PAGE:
LONDON: When Manchester City held off Liverpool to take the Premier League title on Sunday, it was a victory not only for City, but the league itself.
Liverpool had already gained their own win, qualifying for the Uefa Champions League final by beating Barcelona over a thrilling two-legged tie.
The Premier League has enjoyed a record-breaking 27th season, thanks to Arsenal, Chelsea and Tottenham Hotspur joining Liverpool to monopolise both European club finals. Leagues are group endeavours — an economist might say joint products — and the English league has beaten rivals in Spain, Germany, France and Italy.
But sports are peculiar markets, in which “pure monopoly is disaster”, as the US economist Walter Neale noted in 1964. He meant that no team wants to eliminate all of its competitors because that would mean no matches to attract fans and no television rights to sell. This warning also applies to national leagues in the age of global sports.
YOU WANT A GOOD COMPETITION AMONG TEAMS
If a league is too strong, it provokes clubs that are excluded to seek alternatives.
This is looming in Europe, with European club owners led by Andrea Agnelli, chairman of Italy’s Juventus, seeking to strengthen the Champions League at the expense of national ones such as the Premier League, La Liga in Spain and Germany’s Bundesliga.
The Premier League has cultivated a balance among its teams. Rather than being dominated by one club, as Serie A in Italy is by Juventus and Ligue 1 in France by Paris Saint-Germain, it is led by a “big six”. This includes Manchester City, which gained strength thanks to the deep pockets of its owner Sheikh Mansour Zayed Al Nahyan.
It has done so partly by selling the rights to broadcasting matches collectively and sharing revenues more equally than top clubs would prefer.
This contrasts with La Liga, which until 2015 let clubs negotiate such rights individually. According to Deloitte, average revenues for the Premier League big six were £415 million (US$535 million) in 2016 to 2017, compared with £147 million for the other 14 clubs.
The league also follows the European tradition, dating to shortly after the creation of the English Football League in 1888, of open leagues in which some teams are relegated and promoted each year.
That permits teams from below the chance to rise, as Leicester City did by gaining promotion in 2013 to 2014 and winning the Premier League two years later.
NEW CHANGES IN DISCUSSION
Mr Agnelli, who chairs the European Club Association, wants to reinforce European competition, allowing leading clubs such as Juventus to spend more time (and garner higher revenues) playing each other, rather than lesser teams in their national leagues.
One idea is for the top teams to hold more secure places in the Champions League and play at least 14 games per season.
This would make the European soccer league more like US sports leagues, which are closed — the same teams compete each season without the risk of relegation, and the leagues only expand occasionally to new franchises.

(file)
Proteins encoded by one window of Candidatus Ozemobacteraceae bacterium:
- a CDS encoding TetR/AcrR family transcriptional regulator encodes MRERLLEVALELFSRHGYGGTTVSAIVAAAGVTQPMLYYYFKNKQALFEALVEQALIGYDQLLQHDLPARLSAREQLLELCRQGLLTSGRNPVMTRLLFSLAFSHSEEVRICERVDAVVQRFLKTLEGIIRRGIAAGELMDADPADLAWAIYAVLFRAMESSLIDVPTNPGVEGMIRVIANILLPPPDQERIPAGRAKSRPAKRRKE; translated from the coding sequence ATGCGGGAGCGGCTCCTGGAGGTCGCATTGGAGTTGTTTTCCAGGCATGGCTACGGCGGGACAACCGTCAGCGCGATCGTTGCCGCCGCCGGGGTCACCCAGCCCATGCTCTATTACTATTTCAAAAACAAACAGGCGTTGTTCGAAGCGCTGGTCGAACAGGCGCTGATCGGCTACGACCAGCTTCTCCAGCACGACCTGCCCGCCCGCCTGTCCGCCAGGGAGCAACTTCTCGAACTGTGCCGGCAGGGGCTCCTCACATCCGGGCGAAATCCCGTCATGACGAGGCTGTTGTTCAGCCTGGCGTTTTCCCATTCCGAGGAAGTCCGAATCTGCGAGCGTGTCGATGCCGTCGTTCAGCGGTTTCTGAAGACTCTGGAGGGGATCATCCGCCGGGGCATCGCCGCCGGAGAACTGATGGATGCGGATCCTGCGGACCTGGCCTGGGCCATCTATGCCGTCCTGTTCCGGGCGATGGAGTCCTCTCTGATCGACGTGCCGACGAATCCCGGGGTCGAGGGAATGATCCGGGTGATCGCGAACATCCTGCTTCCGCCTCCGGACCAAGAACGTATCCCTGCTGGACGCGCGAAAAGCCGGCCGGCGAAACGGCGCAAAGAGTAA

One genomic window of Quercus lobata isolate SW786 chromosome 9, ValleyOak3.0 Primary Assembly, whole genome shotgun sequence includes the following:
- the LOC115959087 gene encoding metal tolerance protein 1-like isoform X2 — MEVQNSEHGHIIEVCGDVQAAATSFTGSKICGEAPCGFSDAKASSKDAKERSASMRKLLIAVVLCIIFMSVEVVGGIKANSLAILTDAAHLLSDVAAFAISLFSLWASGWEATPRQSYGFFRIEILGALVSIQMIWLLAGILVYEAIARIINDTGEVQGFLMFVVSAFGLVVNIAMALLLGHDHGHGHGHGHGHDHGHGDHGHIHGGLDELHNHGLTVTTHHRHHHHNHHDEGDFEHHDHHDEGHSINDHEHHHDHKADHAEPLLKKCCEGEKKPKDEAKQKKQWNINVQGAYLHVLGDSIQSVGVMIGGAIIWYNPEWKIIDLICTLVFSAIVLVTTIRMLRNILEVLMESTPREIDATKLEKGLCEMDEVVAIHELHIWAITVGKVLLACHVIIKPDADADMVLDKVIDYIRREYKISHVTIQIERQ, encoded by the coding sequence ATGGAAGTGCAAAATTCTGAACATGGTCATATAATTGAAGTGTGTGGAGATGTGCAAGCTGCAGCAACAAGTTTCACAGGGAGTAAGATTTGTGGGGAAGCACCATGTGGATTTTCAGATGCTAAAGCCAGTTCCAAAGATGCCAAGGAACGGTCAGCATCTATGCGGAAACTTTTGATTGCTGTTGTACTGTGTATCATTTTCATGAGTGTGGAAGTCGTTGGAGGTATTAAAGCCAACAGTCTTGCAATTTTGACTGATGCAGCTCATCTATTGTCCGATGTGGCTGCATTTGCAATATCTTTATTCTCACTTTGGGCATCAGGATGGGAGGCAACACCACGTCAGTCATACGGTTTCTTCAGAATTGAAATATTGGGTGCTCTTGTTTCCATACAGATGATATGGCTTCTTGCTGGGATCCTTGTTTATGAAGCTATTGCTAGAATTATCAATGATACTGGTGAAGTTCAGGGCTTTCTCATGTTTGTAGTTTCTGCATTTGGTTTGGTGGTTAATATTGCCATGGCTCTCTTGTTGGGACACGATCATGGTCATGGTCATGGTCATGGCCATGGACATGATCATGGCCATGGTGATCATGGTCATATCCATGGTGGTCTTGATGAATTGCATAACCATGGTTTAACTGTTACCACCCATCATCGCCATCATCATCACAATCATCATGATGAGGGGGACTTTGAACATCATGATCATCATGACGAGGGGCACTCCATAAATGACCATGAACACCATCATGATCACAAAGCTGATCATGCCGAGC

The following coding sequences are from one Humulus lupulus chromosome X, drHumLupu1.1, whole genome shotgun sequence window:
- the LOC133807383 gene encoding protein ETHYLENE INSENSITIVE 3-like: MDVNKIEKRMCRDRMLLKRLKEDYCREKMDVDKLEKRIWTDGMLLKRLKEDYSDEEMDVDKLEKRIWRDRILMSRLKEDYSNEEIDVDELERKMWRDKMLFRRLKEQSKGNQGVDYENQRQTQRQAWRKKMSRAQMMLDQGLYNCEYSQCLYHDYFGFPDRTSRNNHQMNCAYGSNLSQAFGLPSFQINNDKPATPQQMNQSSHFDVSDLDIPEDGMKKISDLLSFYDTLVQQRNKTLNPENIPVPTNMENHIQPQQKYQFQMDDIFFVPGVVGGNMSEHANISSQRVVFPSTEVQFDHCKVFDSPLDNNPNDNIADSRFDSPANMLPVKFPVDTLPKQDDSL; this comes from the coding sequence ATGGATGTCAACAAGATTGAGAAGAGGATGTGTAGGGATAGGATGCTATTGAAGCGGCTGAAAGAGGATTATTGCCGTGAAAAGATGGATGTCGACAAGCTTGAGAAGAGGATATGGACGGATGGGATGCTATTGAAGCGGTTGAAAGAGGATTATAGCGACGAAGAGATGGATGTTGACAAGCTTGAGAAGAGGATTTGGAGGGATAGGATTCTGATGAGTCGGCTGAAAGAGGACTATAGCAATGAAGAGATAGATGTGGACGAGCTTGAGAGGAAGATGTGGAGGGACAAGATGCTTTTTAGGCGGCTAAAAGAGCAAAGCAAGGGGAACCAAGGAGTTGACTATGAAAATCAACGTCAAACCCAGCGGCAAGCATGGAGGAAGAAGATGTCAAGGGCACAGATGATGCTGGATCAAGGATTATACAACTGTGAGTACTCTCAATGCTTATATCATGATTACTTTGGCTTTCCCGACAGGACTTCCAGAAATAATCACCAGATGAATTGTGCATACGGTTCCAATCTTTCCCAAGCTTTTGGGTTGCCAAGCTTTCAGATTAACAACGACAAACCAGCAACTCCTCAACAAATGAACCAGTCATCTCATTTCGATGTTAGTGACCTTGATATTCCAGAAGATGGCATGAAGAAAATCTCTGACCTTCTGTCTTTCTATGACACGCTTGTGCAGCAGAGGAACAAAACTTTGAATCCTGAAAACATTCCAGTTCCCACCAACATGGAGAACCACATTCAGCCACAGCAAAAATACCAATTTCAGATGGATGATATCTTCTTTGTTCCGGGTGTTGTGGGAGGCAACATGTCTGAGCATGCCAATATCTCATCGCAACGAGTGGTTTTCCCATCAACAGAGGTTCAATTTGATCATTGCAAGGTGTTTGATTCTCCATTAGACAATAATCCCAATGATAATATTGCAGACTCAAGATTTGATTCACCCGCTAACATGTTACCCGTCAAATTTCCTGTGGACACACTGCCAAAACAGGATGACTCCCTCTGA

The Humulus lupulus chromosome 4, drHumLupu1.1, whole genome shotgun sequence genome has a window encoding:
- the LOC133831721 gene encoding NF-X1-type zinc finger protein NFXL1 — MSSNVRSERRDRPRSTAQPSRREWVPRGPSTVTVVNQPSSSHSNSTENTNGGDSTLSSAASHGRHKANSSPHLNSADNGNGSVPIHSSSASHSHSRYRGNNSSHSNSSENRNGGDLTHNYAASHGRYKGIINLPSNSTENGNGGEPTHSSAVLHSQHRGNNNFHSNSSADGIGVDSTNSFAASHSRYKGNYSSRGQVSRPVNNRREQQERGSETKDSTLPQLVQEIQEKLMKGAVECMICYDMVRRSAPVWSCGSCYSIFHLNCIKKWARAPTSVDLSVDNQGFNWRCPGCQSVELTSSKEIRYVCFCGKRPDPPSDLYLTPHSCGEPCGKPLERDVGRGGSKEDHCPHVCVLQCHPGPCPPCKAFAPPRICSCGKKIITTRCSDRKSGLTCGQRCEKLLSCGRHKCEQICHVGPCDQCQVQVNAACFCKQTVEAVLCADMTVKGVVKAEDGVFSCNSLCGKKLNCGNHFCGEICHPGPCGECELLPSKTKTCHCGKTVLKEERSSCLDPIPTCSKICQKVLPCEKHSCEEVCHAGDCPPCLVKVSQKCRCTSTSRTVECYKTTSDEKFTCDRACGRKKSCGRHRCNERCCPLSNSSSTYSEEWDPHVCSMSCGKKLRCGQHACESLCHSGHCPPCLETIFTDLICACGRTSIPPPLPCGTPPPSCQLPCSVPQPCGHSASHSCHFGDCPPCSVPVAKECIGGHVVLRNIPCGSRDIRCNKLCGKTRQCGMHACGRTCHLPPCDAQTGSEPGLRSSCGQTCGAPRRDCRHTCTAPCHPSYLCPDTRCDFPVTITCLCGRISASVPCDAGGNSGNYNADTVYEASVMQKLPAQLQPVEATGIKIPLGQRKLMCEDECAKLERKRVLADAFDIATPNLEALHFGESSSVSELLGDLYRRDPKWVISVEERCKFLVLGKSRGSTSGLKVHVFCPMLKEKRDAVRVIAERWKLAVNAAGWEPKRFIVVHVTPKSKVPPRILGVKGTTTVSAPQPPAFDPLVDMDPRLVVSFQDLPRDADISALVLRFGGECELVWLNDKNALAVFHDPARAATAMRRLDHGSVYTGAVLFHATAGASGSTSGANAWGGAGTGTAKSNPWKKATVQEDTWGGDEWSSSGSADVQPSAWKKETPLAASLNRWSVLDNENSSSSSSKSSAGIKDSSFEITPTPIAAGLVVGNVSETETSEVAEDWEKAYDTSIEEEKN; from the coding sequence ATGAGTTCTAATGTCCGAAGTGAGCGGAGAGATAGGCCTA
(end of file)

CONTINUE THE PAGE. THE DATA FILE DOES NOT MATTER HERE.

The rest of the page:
That suits the incumbents by reinforcing their oligopoly and reducing the revenue volatility that European teams suffer by competing for places.
Along with other European leagues, the Premier League has protested at such a change, although it was founded in 1992 from a similar effort by English clubs to corner revenues. Clubs at the top of Europe’s sporting pyramids are constantly tempted to form super leagues, and the temptation has grown as their audience has become global.
NO TO MONOPOLY IN SPORTS
But there are dangers in teams exploiting their power aggressively. One goes back to Neale’s warning against monopoly, or too narrow an oligopoly, in sports.
Formula 1, a closed league, suffers from being dominated by the Mercedes and Ferrari teams, which makes races less exciting. (The Agnelli family also controls Ferrari.)
Teams seek certainty but fans do not. As one study put it, “the real intensity comes from identifying with an individual or team as they strive to win”, an experience in which “euphoria is always a possibility”.
It was the high likelihood that Liverpool could not overcome Barcelona’s lead from the first leg that made victory so sweet.
A second danger is distance. The most resonant moment at Liverpool’s Anfield stadium came after the game when fans sang their anthem “You’ll Never Walk Alone” en masse, evoking the club’s history.
It is a fine balance for clubs to retain local identities, while making the most of their global reach; they lose part of what makes them so valuable if they disengage from their roots.
European football balances the two by combining national leagues with continental tournaments, but that can easily be upset.
Europe could be squeezed next by globalisation: Fifa, the sport’s world body, is expanding its Club World Cup into a pilot 24-team event from 2021. Just as US baseball teams move cities, soccer teams could go mobile.
The way to avoid such traps is to ensure sufficient opportunity at home. Other European leagues envy the Premier League for its high revenues and global fame but the quality to which they should most aspire is its breadth at the top.
That is what makes it, and not merely its clubs, a winner.